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Oligonucleotide therapies for disorders of the nervous system

Abstract

Oligonucleotide therapies are currently experiencing a resurgence driven by advances in backbone chemistry and discoveries of novel therapeutic pathways that can be uniquely and efficiently modulated by the oligonucleotide drugs. A quarter of a century has passed since oligonucleotides were first applied in living mammalian brain to modulate gene expression. Despite challenges in delivery to the brain, multiple oligonucleotide-based compounds are now being developed for treatment of human brain disorders by direct delivery inside the blood brain barrier (BBB). Notably, the first new central nervous system (CNS)-targeted oligonucleotide-based drug (nusinersen/Spinraza) was approved by US Food and Drug Administration (FDA) in late 2016 and several other compounds are in advanced clinical trials. Human testing of brain-targeted oligonucleotides has highlighted unusual pharmacokinetic and pharmacodynamic properties of these compounds, including complex active uptake mechanisms, low systemic exposure, extremely long half-lives, accumulation and gradual release from subcellular depots. Further work on oligonucleotide uptake, development of formulations for delivery across the BBB and relevant disease biology studies are required for further optimization of the oligonucleotide drug development process for brain applications.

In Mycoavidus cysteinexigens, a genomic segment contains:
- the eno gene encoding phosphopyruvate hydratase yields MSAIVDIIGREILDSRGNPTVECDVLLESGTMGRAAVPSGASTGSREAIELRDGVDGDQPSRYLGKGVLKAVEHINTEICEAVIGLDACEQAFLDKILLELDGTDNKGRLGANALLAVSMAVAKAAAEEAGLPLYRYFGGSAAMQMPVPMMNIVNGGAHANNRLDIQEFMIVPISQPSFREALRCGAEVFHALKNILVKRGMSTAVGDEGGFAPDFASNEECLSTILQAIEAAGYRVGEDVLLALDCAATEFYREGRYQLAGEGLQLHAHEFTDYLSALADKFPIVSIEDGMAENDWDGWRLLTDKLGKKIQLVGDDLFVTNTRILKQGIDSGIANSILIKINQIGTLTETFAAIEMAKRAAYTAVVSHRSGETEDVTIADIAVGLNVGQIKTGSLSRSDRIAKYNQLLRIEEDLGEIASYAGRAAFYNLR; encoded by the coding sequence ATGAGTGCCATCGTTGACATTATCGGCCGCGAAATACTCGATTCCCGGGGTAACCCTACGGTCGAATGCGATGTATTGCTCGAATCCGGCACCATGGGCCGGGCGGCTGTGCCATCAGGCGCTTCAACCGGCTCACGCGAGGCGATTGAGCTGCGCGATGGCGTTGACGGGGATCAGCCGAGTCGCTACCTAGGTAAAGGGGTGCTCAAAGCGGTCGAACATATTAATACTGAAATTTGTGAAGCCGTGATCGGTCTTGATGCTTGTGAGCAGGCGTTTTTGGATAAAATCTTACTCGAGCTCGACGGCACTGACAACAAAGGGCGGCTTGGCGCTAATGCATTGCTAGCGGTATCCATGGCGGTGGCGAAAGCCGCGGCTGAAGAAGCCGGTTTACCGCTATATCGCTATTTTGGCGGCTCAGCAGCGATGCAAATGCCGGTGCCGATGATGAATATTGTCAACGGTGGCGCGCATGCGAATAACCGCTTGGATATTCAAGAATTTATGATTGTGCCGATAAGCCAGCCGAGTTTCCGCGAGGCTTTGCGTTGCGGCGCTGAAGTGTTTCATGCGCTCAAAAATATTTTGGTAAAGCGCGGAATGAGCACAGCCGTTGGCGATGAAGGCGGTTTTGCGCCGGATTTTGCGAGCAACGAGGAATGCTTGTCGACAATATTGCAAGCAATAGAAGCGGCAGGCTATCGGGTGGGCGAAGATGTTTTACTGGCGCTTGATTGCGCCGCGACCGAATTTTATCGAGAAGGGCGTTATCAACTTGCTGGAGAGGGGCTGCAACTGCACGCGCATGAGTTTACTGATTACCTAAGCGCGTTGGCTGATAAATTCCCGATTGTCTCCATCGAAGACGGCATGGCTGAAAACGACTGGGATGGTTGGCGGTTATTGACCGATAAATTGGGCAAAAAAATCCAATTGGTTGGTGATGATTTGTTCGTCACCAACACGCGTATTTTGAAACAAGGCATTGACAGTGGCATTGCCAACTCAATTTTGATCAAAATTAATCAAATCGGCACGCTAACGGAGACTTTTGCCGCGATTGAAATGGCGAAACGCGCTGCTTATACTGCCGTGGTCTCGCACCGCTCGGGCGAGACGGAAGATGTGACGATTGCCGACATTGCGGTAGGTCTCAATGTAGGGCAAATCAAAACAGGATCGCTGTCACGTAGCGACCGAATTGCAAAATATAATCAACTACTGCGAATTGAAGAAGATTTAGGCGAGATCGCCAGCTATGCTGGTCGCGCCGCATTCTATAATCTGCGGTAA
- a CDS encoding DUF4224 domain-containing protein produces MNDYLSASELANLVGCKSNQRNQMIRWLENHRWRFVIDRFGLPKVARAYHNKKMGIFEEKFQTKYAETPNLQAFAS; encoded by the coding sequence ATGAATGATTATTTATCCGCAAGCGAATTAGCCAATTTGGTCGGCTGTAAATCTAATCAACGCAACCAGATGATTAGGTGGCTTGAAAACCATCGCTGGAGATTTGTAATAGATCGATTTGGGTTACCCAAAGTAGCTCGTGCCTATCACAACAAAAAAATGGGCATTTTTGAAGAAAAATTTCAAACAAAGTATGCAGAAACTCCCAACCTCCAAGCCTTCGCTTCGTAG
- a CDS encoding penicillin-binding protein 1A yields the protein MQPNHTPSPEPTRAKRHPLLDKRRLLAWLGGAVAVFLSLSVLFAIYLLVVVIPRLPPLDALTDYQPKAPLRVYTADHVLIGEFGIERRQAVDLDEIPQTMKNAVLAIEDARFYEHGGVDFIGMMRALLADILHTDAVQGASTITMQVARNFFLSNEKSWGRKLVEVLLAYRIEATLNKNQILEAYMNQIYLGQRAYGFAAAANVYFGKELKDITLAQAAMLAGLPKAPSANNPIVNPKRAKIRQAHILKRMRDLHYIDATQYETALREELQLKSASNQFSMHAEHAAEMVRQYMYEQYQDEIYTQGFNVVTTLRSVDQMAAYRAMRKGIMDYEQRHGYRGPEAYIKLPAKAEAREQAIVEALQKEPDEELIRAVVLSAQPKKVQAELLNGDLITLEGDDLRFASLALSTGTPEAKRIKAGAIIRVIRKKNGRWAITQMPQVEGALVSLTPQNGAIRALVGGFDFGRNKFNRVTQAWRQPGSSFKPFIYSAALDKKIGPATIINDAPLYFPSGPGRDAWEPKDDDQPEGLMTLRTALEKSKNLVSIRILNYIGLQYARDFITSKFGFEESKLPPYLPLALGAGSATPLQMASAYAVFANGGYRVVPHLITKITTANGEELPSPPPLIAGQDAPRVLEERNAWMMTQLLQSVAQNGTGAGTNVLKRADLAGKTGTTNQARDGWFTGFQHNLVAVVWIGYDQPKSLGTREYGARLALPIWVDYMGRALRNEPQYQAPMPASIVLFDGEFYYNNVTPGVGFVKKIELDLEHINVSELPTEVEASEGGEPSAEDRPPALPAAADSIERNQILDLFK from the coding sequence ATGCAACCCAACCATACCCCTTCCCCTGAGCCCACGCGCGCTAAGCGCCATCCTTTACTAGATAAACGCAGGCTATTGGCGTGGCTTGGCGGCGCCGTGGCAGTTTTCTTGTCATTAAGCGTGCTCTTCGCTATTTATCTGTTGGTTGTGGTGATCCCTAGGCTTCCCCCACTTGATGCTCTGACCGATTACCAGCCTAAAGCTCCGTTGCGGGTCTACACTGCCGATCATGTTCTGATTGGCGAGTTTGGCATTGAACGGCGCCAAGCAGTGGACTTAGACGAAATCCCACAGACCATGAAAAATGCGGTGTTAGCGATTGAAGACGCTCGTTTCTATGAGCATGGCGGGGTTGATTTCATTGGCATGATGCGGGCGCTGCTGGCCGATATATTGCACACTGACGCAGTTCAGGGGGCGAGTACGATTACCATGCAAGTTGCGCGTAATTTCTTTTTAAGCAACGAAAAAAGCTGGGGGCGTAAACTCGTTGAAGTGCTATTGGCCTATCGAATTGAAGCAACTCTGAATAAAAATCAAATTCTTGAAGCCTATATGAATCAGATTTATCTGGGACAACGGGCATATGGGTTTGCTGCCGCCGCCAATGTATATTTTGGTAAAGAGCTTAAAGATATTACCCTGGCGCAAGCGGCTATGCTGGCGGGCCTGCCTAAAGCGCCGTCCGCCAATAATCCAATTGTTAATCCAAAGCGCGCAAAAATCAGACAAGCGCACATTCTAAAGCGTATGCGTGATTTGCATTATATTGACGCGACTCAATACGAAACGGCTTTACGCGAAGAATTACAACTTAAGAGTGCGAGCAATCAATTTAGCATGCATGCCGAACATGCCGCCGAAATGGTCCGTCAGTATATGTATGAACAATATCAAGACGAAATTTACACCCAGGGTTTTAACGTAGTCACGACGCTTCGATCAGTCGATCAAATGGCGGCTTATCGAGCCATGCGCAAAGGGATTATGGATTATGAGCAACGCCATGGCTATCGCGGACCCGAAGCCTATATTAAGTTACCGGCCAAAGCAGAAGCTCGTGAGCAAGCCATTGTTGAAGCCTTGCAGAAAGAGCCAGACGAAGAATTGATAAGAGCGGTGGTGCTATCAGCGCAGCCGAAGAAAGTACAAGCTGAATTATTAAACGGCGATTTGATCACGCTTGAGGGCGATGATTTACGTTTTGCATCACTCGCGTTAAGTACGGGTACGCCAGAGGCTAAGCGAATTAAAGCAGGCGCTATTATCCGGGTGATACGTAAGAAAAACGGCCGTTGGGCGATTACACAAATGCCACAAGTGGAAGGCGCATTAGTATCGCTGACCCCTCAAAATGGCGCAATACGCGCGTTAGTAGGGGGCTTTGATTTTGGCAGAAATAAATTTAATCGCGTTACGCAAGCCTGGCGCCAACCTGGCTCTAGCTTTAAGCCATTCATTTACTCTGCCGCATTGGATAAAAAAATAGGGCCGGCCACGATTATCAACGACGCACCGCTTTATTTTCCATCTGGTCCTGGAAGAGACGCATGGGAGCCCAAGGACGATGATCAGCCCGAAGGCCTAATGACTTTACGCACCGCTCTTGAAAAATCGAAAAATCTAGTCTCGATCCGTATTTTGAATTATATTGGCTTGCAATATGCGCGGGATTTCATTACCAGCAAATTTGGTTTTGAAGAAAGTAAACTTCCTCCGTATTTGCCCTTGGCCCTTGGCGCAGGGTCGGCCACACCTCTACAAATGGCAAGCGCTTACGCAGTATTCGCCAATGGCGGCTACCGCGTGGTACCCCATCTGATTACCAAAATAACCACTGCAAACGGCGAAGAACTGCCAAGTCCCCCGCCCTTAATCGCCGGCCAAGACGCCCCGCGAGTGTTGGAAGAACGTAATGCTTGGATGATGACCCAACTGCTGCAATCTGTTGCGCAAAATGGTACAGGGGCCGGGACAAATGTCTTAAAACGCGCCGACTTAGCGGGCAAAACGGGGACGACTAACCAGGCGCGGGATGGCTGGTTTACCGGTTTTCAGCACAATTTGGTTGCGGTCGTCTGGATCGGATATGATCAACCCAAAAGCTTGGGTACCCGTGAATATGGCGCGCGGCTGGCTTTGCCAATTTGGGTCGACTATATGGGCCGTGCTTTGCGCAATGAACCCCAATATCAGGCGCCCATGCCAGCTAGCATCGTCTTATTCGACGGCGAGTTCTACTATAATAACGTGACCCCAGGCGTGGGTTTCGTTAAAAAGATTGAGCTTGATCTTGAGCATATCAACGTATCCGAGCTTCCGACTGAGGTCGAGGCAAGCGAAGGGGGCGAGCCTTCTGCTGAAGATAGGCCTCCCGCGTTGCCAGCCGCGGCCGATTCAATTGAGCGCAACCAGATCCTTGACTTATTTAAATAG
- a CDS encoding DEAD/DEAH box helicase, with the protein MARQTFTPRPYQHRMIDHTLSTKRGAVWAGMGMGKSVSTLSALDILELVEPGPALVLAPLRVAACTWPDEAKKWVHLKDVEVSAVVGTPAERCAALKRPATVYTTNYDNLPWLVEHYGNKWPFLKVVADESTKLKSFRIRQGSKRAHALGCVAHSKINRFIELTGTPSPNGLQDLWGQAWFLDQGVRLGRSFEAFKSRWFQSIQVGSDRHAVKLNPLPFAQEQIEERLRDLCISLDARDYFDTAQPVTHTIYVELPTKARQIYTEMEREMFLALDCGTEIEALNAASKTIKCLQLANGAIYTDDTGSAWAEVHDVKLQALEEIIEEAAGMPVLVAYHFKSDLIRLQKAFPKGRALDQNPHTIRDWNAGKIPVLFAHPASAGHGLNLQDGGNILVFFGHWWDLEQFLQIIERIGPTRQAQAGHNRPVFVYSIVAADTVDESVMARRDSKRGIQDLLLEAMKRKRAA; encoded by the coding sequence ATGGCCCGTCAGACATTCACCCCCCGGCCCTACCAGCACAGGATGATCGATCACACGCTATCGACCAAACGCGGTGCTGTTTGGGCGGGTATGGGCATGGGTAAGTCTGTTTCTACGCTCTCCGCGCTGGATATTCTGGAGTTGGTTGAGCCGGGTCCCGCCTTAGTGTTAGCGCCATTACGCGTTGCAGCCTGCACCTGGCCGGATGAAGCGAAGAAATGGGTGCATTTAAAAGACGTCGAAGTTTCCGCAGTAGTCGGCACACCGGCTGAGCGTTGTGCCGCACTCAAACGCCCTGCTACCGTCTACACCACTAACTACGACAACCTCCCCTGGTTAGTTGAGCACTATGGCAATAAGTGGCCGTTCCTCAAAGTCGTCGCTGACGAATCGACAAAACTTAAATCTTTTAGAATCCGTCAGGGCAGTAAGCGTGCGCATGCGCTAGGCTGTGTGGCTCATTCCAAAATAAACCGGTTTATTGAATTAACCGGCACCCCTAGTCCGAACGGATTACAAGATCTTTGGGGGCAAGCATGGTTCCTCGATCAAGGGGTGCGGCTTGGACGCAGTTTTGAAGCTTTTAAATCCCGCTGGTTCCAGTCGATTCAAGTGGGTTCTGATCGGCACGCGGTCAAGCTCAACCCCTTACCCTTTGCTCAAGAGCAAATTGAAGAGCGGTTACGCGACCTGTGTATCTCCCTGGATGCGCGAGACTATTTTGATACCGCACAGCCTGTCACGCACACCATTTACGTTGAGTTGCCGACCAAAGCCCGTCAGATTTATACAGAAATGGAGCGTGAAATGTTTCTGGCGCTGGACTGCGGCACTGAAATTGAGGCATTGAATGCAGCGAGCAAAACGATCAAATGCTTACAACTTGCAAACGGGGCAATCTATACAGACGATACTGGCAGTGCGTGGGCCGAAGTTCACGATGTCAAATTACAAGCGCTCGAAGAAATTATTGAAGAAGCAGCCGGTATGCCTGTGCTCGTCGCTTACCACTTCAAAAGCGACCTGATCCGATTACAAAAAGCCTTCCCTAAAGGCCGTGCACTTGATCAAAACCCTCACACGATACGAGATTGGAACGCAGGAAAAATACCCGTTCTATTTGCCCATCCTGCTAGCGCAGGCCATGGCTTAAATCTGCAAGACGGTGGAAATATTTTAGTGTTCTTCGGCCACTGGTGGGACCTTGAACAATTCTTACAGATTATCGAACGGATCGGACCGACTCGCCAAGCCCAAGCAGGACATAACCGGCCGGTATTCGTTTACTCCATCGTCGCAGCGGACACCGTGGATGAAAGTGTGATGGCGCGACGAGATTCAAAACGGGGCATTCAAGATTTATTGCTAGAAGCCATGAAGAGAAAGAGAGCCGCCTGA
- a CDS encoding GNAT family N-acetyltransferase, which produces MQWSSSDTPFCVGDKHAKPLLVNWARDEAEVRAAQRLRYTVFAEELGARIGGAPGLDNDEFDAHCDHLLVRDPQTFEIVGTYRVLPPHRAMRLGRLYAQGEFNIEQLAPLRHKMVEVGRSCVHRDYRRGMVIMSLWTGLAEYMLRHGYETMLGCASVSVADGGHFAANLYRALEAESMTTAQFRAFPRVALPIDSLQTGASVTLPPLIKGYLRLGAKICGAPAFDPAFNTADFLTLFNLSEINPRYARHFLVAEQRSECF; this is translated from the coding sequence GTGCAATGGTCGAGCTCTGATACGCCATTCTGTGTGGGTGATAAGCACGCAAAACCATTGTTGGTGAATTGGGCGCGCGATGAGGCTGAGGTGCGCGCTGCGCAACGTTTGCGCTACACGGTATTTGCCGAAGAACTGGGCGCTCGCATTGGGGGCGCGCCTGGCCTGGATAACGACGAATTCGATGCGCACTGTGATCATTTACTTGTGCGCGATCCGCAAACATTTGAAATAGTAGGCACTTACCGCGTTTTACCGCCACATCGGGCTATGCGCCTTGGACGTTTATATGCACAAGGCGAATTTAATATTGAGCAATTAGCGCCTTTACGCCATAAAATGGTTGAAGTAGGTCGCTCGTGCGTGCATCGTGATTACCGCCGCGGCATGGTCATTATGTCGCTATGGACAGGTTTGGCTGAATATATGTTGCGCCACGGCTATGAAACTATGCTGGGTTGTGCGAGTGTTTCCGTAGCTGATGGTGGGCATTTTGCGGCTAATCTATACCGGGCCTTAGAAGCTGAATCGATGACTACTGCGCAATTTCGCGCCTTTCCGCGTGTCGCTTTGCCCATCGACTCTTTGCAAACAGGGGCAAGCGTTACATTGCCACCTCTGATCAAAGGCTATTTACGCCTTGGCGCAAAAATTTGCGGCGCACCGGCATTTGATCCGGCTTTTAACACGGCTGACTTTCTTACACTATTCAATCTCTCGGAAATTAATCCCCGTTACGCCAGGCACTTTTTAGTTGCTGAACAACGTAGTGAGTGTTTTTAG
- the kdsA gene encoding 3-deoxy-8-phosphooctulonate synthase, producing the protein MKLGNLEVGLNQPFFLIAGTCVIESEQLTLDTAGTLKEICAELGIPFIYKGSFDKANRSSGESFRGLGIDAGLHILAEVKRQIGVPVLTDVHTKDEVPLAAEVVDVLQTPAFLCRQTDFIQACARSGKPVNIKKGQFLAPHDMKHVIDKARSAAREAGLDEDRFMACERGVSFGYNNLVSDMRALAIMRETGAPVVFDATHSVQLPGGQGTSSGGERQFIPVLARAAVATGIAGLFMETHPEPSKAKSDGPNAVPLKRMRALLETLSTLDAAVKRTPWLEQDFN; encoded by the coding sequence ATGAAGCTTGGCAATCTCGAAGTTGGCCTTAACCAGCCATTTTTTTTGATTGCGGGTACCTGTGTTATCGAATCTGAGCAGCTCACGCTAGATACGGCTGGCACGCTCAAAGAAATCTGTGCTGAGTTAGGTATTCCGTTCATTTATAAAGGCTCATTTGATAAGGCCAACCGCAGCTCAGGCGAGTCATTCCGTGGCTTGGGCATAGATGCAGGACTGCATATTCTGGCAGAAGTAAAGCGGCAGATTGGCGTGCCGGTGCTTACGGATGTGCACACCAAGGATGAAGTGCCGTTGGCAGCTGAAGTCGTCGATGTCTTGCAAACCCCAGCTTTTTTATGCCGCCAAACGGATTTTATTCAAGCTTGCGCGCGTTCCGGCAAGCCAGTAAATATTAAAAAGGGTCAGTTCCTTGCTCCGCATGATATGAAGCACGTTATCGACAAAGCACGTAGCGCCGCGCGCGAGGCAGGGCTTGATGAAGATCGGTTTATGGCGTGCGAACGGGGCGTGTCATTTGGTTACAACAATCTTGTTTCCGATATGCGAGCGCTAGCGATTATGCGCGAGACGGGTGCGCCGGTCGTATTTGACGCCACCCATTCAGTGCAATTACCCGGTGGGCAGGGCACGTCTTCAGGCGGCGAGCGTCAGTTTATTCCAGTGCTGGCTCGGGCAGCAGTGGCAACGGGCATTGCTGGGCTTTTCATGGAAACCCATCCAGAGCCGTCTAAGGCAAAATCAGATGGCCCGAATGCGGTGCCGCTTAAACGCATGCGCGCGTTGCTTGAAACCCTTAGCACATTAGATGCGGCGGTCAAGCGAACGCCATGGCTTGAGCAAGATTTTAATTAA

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Figure 1: Selected milestones from the history of ODN drug development.
Figure 2: Oligonucleotide modifications.
Figure 3: Proposed oligonucleotide uptake mechanisms.

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Acknowledgements

RNA-related work in C.W.'s laboratory is currently funded by NIH grants DA035592, NS071674 and AA023781.

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Correspondence to Claes Wahlestedt.

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O. Khorkova is employed by OPKO Health.

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Khorkova, O., Wahlestedt, C. Oligonucleotide therapies for disorders of the nervous system. Nat Biotechnol 35, 249–263 (2017). https://doi.org/10.1038/nbt.3784

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